March 17 () –
Uranus, the rare turquoise tilted world in the solar system, may have joined Jupiter, Saturn and Neptune as the host of at least one icy moon pumping particles into its planetary system.
In a new study led by the Johns Hopkins Applied Physics Laboratory (APL), researchers reanalyzed data of magnetic fields and energetic particles almost 40 years old taken by NASA’s Voyager 2 spacecraftthe only spacecraft so far to have gone to Uranus.
Their results, accepted for publication in the journal Geophysical Research Letters, suggest that one or two of Uranus’s 27 moons, Ariel and/or Miranda, are adding plasma to the space environment through an unknown and mysterious mechanism. One tantalizing explanation is that one or both moons have oceans beneath their icy surfaces. and they actively shed material, possibly through columns.
The team presented their results at the annual Lunar and Planetary Science Conference.
“It is not uncommon for energetic particle measurements to be a precursor to discovering an ocean world,” he said. it’s a statement Ian Cohen, APL rocket scientist and lead author of the new study.
For example, particle and magnetic field data provided some of the first clues that led to the identification of the two unambiguous oceanic moons in the solar system, Jupiter’s Europa and Saturn’s Enceladus. Those data provided the first compelling evidence that Europa and Enceladus were sources of particles and plasma, that they probably originated in salty liquid oceans below their icy surfaces.
“We have been arguing for a few years that measurements of energetic particles and electromagnetic fields are important not only for understanding the space environment but also for contributing to broader planetary science research,” Cohen said. “Turns out that may even be the case for data that is older than me. It just goes to show how valuable it can be to go into a system and explore it firsthand.”
The growing momentum for a return mission to Uranus and Neptune has spurred various research teams to dive back into previous flyby data, sometimes leading to new findings. Those influenced a panel of planetary scientists last spring to recommend a $4.2 billion flagship mission to Uranus as NASA’s next big planetary mission over the next decade, whose benefits APL’s Kathy Mandt recently detailed in the journal Science.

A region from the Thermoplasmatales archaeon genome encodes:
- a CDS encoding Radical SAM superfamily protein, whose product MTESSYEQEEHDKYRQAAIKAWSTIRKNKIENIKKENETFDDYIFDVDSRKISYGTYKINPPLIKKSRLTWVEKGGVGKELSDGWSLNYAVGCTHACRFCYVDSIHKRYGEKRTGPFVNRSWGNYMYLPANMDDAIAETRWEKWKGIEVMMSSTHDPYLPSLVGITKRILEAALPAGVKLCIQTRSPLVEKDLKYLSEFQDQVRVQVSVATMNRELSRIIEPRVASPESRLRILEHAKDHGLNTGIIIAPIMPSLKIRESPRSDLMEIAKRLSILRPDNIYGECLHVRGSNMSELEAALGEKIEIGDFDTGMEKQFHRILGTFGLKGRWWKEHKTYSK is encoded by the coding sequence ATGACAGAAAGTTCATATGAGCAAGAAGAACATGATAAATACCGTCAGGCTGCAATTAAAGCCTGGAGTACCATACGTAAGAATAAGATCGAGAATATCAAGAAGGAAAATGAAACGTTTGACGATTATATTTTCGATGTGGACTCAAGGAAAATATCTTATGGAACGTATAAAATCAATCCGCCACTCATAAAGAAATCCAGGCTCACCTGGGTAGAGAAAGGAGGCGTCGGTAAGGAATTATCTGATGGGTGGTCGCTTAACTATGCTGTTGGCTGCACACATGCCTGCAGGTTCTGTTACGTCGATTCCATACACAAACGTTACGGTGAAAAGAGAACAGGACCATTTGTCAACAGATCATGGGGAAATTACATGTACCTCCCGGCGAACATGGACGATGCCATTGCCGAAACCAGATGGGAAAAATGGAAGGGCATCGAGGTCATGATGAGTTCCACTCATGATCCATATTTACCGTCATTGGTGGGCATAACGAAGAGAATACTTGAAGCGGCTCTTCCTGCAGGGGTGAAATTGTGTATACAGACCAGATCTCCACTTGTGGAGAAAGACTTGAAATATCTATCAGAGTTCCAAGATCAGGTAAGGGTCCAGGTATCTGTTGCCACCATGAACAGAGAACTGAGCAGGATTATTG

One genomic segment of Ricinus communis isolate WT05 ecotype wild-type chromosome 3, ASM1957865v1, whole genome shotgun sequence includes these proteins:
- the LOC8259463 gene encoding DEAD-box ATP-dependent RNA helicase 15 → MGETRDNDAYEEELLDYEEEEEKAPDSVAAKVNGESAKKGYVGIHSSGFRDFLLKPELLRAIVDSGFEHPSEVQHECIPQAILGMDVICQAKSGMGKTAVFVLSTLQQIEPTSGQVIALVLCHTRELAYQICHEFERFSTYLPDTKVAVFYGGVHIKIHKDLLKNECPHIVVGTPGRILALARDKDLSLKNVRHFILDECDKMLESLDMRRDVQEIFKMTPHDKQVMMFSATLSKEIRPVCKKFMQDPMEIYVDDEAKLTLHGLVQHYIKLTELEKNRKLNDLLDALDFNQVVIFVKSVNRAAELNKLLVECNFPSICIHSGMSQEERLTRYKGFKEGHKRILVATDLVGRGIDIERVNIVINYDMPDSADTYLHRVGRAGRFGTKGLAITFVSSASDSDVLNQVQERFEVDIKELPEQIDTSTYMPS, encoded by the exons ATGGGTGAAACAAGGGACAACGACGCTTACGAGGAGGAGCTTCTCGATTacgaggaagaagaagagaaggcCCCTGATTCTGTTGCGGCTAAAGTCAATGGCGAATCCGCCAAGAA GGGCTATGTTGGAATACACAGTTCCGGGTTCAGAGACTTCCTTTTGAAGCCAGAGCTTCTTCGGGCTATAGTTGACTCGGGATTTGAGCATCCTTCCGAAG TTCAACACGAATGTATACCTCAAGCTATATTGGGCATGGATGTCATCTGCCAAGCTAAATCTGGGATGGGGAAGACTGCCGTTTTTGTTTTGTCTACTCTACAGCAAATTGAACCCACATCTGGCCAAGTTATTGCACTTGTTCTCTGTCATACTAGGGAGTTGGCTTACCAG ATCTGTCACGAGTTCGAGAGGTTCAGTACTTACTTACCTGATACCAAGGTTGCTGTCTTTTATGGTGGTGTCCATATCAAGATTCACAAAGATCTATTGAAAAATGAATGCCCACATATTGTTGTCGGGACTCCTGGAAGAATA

Fueling that push, Cohen and his colleagues dove into particle data from the APL-built Low Energy Charged Particle (LECP) instrument on Voyager 2, and found something peculiar: a trapped population of energetic particles that the spacecraft had observed while departing from Uranus.
“What was interesting was that these particles were extremely confined near Uranus’s magnetic equator,” Cohen said. Magnetic waves within the system would normally cause them to spread out in latitude, she explained, but these particles were all squeezed near the equator between the moons Ariel and Miranda.
Scientists originally attributed these features to the possibility that Voyager 2 flew through a haphazard stream of “injected” plasma from the distant tail of the planet’s magnetosphere. But that explanation doesn’t hold up, Cohen said. “An injection would normally have a much wider dispersion of particles than was observed.”
Using simple physical models and drawing on nearly 40 years of knowledge since then, the team attempted to recreate the Voyager 2 observations. They determined that the true explanation had to include both a strong and consistent source of particles and a specific mechanism for energizing them. After considering various possibilities, they concluded that the particles most likely came from a nearby moon.
The team suspects that the particles emanate from Ariel and/or Miranda through a vapor column similar to that seen on Enceladus or through sputtering, a process in which high-energy particles strike a surface and eject other particles into space. . “Right now, it’s about 50-50, either just one or the other,” Cohen said.
Regardless, the model suggests that the activation mechanism would be the same: A constant stream of particles flows from the moons into space, where they create electromagnetic waves. Those waves accelerate a small fraction of the particles to energies that the LECP could detect. This process, the team believes, kept the particles seen by LECP so tightly trapped.
However, with only a single observation of the region and no data on the composition of the plasma or measurements of the full range of electromagnetic waves within it, Cohen noted, there is no way to definitively determine the source of the particles.
However, scientists have already suspected that Uranus’s five largest moons, including Ariel and Miranda, may have underground oceans. Voyager 2 images of both moons show physical signs of geological revival, including possible eruptions of water that froze to the surface.
“The data is consistent with the exciting potential for an active oceanic moon there,” Cohen said. “We can always do a more complete model, but until we have new data, the conclusion will always be limited.”